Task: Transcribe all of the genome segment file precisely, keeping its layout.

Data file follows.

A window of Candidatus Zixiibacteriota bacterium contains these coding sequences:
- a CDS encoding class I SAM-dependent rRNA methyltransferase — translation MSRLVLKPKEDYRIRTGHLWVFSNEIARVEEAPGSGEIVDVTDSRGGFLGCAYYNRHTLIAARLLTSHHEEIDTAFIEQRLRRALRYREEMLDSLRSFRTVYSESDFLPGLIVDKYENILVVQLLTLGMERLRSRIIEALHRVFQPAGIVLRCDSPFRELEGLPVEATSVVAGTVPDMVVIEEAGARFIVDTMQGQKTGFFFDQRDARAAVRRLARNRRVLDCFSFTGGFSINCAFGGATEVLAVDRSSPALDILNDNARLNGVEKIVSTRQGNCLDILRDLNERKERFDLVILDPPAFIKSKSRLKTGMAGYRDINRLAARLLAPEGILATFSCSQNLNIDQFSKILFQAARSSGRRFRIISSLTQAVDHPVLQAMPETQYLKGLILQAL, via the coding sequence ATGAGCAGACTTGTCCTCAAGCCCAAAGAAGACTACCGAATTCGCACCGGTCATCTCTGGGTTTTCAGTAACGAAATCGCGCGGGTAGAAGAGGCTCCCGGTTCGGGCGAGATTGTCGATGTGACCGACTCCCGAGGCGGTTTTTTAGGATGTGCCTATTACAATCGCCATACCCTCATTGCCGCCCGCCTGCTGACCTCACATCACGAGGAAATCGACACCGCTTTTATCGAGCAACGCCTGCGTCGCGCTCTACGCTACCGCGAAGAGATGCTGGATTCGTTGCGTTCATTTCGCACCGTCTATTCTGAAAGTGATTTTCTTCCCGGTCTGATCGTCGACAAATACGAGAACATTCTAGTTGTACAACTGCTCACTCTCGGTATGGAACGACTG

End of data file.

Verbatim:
A window of Candidatus Zixiibacteriota bacterium contains these coding sequences:
- a CDS encoding class I SAM-dependent rRNA methyltransferase — translation MSRLVLKPKEDYRIRTGHLWVFSNEIARVEEAPGSGEIVDVTDSRGGFLGCAYYNRHTLIAARLLTSHHEEIDTAFIEQRLRRALRYREEMLDSLRSFRTVYSESDFLPGLIVDKYENILVVQLLTLGMERLRSRIIEALHRVFQPAGIVLRCDSPFRELEGLPVEATSVVAGTVPDMVVIEEAGARFIVDTMQGQKTGFFFDQRDARAAVRRLARNRRVLDCFSFTGGFSINCAFGGATEVLAVDRSSPALDILNDNARLNGVEKIVSTRQGNCLDILRDLNERKERFDLVILDPPAFIKSKSRLKTGMAGYRDINRLAARLLAPEGILATFSCSQNLNIDQFSKILFQAARSSGRRFRIISSLTQAVDHPVLQAMPETQYLKGLILQAL, via the coding sequence ATGAGCAGACTTGTCCTCAAGCCCAAAGAAGACTACCGAATTCGCACCGGTCATCTCTGGGTTTTCAGTAACGAAATCGCGCGGGTAGAAGAGGCTCCCGGTTCGGGCGAGATTGTCGATGTGACCGACTCCCGAGGCGGTTTTTTAGGATGTGCCTATTACAATCGCCATACCCTCATTGCCGCCCGCCTGCTGACCTCACATCACGAGGAAATCGACACCGCTTTTATCGAGCAACGCCTGCGTCGCGCTCTACGCTACCGCGAAGAGATGCTGGATTCGTTGCGTTCATTTCGCACCGTCTATTCTGAAAGTGATTTTCTTCCCGGTCTGATCGTCGACAAATACGAGAACATTCTAGTTGTACAACTGCTCACTCTCGGTATGGAACGACTG